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NES Remix 2 Review

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On 08/06/2014 at 12:35 PM by Matt McLennan

A considerable improvement from the first.

Improves upon the first by offering challenges based off of Nintendo’s more beloved NES games and also: Super Luigi Bros.

After NES Remix, I badly wanted a sequel. My main concerns with the first Remix were that developers EAD Tokyo and indieszero focused on Nintendo’s 1983-1986 Famicom line-up, which has not aged well. This second Remix, like all good sequels, takes what made the first game so great and improves upon the flaws. They also threw in backwards Super Mario Bros. with Luigi physics and a Nintendo World Championship mini-game if you own the first NES Remix -- how can you say no to that?

As a quick refresher on NES Remix: you play challenges based around classic NES games against either a time limit or set amount of lives. Every NES game, minus the remix stages, is completely unaltered and plays just like they did on the original hardware. If you finish fast enough, you are awarded a star rank of up to three stars and given Bit Points to unlock Miiverse stamps.

With Nintendo’s 8-bit line-up starting from Super Mario Bros. The Lost Levels (Super Mario Bros. 2 in Japan) all the way to NES Open Tournament Golf, NES Remix 2 is as a whole bunch more fun to play through. The remixes are far more ambitious and crazy, mixing different NES gameplay styles where you think they would have no place, such as Toad from Super Mario Bros. picking up objects to throw at enemies in Kirby’s Adventure and Zelda II. The normal challenges are much the same as in the first game, but from the get-go you can play the original Super Mario Bros. – backwards – and control Luigi with his high jump and slippery feet. Combined with the thrill of playing through these classic stages to get a rainbow star rank, this particular game has excellent replay value, just like the original.

There are also a couple of new, welcome features in the ranking system for both the remix and regular levels. Little videos are saved onto Miiverse posts for you to watch in-game; helpful in showing what and what not to do in order to achieve a three-star rank. The most basic flaw of this entire experience, while overall more solid than the original, is the fact that the Championship mode isn’t unlocked right away unless you already have NES Remix on your Wii-U. While this mode contains leaderboards, which help the replay value, you only play through three games  in a short period of time: Super Mario Bros., Super Mario Bros. 3 and Dr. Mario, which get a little tiresome since they never change.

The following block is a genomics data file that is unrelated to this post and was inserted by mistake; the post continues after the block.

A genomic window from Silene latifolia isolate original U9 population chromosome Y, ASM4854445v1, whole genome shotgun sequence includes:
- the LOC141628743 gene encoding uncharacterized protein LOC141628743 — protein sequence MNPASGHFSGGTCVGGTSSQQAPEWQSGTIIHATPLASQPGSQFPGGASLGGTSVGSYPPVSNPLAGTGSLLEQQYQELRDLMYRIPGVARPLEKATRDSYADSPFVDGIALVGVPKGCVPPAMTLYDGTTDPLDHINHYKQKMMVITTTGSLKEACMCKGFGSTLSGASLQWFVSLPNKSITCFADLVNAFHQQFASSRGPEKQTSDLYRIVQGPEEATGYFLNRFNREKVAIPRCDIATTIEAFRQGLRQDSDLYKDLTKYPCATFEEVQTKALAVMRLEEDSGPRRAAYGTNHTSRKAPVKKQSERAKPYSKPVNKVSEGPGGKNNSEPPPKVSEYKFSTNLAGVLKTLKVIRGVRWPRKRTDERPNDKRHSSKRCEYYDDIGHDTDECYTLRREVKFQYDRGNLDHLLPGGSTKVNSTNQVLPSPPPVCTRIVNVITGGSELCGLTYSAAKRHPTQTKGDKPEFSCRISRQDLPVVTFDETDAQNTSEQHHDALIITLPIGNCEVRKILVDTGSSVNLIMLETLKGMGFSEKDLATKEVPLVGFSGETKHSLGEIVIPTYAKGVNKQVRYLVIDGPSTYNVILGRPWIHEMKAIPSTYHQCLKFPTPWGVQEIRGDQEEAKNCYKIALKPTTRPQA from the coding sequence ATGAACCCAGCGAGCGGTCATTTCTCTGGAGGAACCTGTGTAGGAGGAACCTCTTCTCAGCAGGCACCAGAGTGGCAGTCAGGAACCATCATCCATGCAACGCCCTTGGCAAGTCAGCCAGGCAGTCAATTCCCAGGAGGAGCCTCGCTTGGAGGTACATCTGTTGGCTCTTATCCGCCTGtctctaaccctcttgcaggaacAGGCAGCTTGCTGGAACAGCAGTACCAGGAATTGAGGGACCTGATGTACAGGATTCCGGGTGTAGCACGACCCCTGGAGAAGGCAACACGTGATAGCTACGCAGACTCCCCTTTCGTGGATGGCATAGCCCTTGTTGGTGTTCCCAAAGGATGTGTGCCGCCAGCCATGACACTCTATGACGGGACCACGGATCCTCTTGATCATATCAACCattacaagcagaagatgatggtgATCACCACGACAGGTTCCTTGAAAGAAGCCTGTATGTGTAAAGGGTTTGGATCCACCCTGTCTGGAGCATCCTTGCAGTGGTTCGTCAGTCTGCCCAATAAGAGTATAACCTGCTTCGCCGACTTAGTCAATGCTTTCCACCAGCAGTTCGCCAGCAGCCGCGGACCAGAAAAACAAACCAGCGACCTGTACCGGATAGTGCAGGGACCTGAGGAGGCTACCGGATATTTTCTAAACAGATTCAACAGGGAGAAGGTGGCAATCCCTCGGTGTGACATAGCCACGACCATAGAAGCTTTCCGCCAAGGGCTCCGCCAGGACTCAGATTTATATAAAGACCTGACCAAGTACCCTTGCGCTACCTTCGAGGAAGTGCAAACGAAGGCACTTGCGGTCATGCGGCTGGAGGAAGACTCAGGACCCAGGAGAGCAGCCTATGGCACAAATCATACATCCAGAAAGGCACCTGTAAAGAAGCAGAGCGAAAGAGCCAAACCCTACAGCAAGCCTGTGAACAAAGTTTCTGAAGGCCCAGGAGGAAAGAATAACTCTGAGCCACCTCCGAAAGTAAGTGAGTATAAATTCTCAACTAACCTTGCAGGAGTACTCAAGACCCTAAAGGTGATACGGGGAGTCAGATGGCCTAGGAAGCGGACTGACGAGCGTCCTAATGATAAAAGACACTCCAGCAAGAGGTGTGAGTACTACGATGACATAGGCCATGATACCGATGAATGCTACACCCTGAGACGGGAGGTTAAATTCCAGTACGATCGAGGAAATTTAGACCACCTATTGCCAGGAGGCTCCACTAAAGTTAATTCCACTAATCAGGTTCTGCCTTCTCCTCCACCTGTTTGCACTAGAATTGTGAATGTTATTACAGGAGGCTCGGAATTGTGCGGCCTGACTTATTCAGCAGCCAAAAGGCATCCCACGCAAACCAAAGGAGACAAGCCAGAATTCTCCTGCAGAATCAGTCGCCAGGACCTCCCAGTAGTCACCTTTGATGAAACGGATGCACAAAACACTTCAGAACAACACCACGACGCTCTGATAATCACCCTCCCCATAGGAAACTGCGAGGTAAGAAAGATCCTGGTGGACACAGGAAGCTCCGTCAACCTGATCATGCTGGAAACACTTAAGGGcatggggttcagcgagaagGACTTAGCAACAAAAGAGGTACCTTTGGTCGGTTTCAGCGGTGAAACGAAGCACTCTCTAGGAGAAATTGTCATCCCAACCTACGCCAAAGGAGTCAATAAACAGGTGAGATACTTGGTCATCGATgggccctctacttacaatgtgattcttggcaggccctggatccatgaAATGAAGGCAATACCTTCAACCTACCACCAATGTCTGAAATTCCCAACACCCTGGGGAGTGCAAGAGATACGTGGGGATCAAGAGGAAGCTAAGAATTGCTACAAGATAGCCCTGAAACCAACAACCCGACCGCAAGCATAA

As with NES Remix, all the NES games are presented as-is, except in the cases of the remix levels which add some new background colors. The menus are clean and nicely presented, with a Famicom color motif and new music tracks that mix in basic midi-tunes with 8-bit sound effects. My only complaint is that Super Luigi Bros. doesn’t provide the Lost Level’s NES color palette, since it has a nicer look than the basic Super Mario Bros.’ look from 1985.

NES Remix 2 is such a joy to play, in comparison to the first one. The games offered are much more fun, the remix challenges are even crazier, and it comes with nice extra features for great replay value regardless of the little stumbles with the Championship Mode. I’ll still never like Wario’s Woods, though. 

Review Policy

In our reviews, we'll try not to bore you with minutiae of a game. Instead, we'll outline what makes the game good or bad, and focus on telling you whether or not it is worth your time as opposed to what button makes you jump.

We use a five-star rating system with intervals of .5. Below is an outline of what each score generally means:

All games that receive this score are standout games in their genre. All players should seek a way to play this game. While the score doesn't equate to perfection, it's the best any game could conceivably do.

These are above-average games that most players should consider purchasing. Nearly everyone will enjoy the game and given the proper audience, some may even love these games.

This is our middle-of-the-road ranking. Titles that receive three stars may not make a strong impression on the reviewer in either direction. These games may have some faults and some strong points but they average out to be a modest title that is at least worthy of rental for most.

Games that are awarded two stars are below average titles. Good ideas may be present, but execution is poor and many issues hinder the experience.

Though functional, a game that receives this score has major issues. There are little to no redeeming qualities and should be avoided by nearly all players.

A game that gets this score is fundamentally broken and should be avoided by everyone.




08/06/2014 at 04:29 PM

I like what they're doing with this series by combining various old school games in a new way.

Cary Woodham

08/07/2014 at 07:40 AM

Didn't like Wario's Woods?  I loved playing that game in college!

Matt McLennan Staff Alumnus

08/12/2014 at 10:13 AM

Wario's Woods had elements I didn't like, but I do like what they were trying to do with it.

I'm more biased towards Dr. Mario, Panel De Pon, Picross and the like.

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